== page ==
This year we've been trying out some different ways to color eggs for Easter. I checked out Pinterest for some inspiration and was blown away by all the options! Who knew you could color eggs in so many ways aside from the typical dissolving dye tablets!? Not me! This week we decided to try making our own natural Easter egg dye from fruits and veggies, and we love the results! Check out how we made them below.
Natural Easter Egg Dye
I thought it would be fun to try making our own natural Easter egg dye with fruits and veggies. I love the gorgeous muted colors I've seen from natural dyes. Not that the bright colors aren't super fun; I love those as well! But the natural colors are some of my favorites. If you're trying to avoid food dyes, natural dyes are a great alternative option.
How to Make Natural Easter Egg Dye
This is a fairly time consuming project, so we started early on Sunday morning and our project lasted the whole day! Here's what you'll need:
- Hard-boiled white eggs (we tried brown eggs also, but the colors did not really "stick" to the brown eggs, besides blackberry-I personally wouldn't try this with brown eggs again)
- Various fruits and vegetables
- Cheesecloth or Mesh Strainer
- Containers to hold dyes (I used glass mason jars but these would also work great)
Each fruit or vegetable has to be boiled separately to create the dye. We tried seven different fruits and veggies so this took a bit! After cutting up the produce (except the berries-those I left whole), you add two cups of water and bring to a boil. Then let the dye simmer for 20 minutes. After simmering, remove from heat and strain using a cheesecloth or mesh strainer.
Label Your Containers!
I made sure to label my containers because I knew I wouldn't keep them straight otherwise. Here's a list of fruits and vegetables we tried, but I'll let you know later which ones are actually worth trying and which were duds:
- Raspberry (½ pint)
- Blackberry (½ pint)
- Blueberry (1 pint)
- Beets (1 large beet, sliced)
- Purple Cabbage (½, sliced)
- Yellow Onion Skins (I bought one onion and then picked through the bin to get a bunch of skins. I probably used about about three cups of skins total)
- Red Onion Skins
OOPS! I forgot a step...
Now here's where I messed up a bit. You're supposed to put 1 TBSP vinegar in each dye to help the color bind to the eggs...and I totally forgot! Afterwards my husband was like "how much vinegar did you put in each one" and I went "ummmm....I forgot." SO, after the fact, I did add vinegar to the purple cabbage container with a new egg. The egg seemed to pick up the color more quickly (within an hour) though it didn't get as dark as the egg that had been in dye for four hours. In retrospect, I would recommend putting 1 TBSP of vinegar in each color but still checking the eggs to get them as dark as you want.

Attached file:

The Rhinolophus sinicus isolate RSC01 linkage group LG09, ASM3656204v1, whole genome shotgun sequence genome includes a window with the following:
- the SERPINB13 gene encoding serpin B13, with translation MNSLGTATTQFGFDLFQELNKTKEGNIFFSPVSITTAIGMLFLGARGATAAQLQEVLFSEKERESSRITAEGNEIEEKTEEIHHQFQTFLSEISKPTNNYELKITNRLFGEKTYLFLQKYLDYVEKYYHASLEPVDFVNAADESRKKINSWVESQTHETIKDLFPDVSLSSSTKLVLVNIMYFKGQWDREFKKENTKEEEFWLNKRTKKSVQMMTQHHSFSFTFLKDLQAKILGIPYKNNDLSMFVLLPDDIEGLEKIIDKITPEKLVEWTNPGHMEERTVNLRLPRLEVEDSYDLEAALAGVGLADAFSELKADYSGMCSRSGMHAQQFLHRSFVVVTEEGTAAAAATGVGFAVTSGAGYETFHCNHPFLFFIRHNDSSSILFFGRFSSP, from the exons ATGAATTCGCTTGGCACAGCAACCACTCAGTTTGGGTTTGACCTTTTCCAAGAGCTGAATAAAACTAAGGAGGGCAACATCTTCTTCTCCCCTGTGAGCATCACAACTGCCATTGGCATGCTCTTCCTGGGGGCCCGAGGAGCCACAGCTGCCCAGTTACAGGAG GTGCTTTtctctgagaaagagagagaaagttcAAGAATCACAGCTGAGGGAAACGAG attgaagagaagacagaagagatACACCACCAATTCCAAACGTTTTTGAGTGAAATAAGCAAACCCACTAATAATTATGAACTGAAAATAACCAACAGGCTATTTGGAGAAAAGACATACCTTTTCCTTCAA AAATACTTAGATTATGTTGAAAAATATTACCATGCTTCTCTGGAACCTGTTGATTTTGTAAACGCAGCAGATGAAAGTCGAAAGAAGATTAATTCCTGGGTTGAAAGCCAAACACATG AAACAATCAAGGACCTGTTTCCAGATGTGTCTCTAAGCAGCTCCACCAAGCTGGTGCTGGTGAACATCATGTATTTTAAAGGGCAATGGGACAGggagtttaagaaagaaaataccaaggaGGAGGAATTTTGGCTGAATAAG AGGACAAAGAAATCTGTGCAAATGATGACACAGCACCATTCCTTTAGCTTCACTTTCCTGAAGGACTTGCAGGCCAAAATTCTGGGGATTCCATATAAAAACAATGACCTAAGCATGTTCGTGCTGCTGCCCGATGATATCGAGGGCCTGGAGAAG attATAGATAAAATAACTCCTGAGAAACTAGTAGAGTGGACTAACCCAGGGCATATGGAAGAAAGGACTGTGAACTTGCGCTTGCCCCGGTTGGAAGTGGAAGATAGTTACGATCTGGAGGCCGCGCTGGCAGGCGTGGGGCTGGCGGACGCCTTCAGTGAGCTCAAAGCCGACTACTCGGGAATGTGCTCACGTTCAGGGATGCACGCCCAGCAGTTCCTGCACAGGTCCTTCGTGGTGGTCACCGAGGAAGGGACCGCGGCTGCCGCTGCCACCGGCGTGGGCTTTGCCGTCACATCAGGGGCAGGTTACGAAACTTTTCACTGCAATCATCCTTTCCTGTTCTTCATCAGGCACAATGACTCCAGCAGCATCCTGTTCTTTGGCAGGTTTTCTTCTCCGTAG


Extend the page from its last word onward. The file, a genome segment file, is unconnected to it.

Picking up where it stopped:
Once your dyes have cooled to room temperature, you can add your hard boiled eggs! I did cover my whole table with paper bags since our kids were "helping" with coloring and I didn't want my table stained. It made clean-up so quick and easy that I'll definitely be doing it for future egg coloring, too!
You can decide how long you want your eggs to sit in the color - I checked ours after an hour and decided they weren't ready, so I left them in for probably four hours total. Obviously if you want to eat the eggs afterwards, you should refrigerate them while they're in the natural dyes.
My Thoughts on Our Results
Overall I was so happy with how the eggs turned out! Some were better than others, and there are some dyes I wouldn't make again just because they didn't change the color of the egg much. Strangely, the fruits (blackberry, blueberry, and raspberry) created a film on the eggs but once wiped off, they lost most of their color. They still looked okay, but the colors didn't show as well as some of the other dyes.
I really love how all of the purple cabbage eggs turned out. Honestly next year I think I'll make a whole batch of eggs in the purple cabbage dye, just because the blue is gorgeous!
Naturally Dyed Easter Eggs
We had a great variety of colors with this experiment. Even though the raspberries didn't color the eggs as darkly as I expected, we still got a pretty pink color with an interesting design. I expected beets to create a more vibrant (or even pretty!) color also, but the egg just came out brown.
I'm excited to expand on this project by adding rubber bands or stickers to them next time around. I think we could have some gorgeous centerpieces with these naturally-dyed eggs!
Hopefully this helps you decide which fruits and veggies you'll use for your natural Easter egg dyes!
Let me know in the comments if you'll give this a try!
Check out our other egg coloring posts below: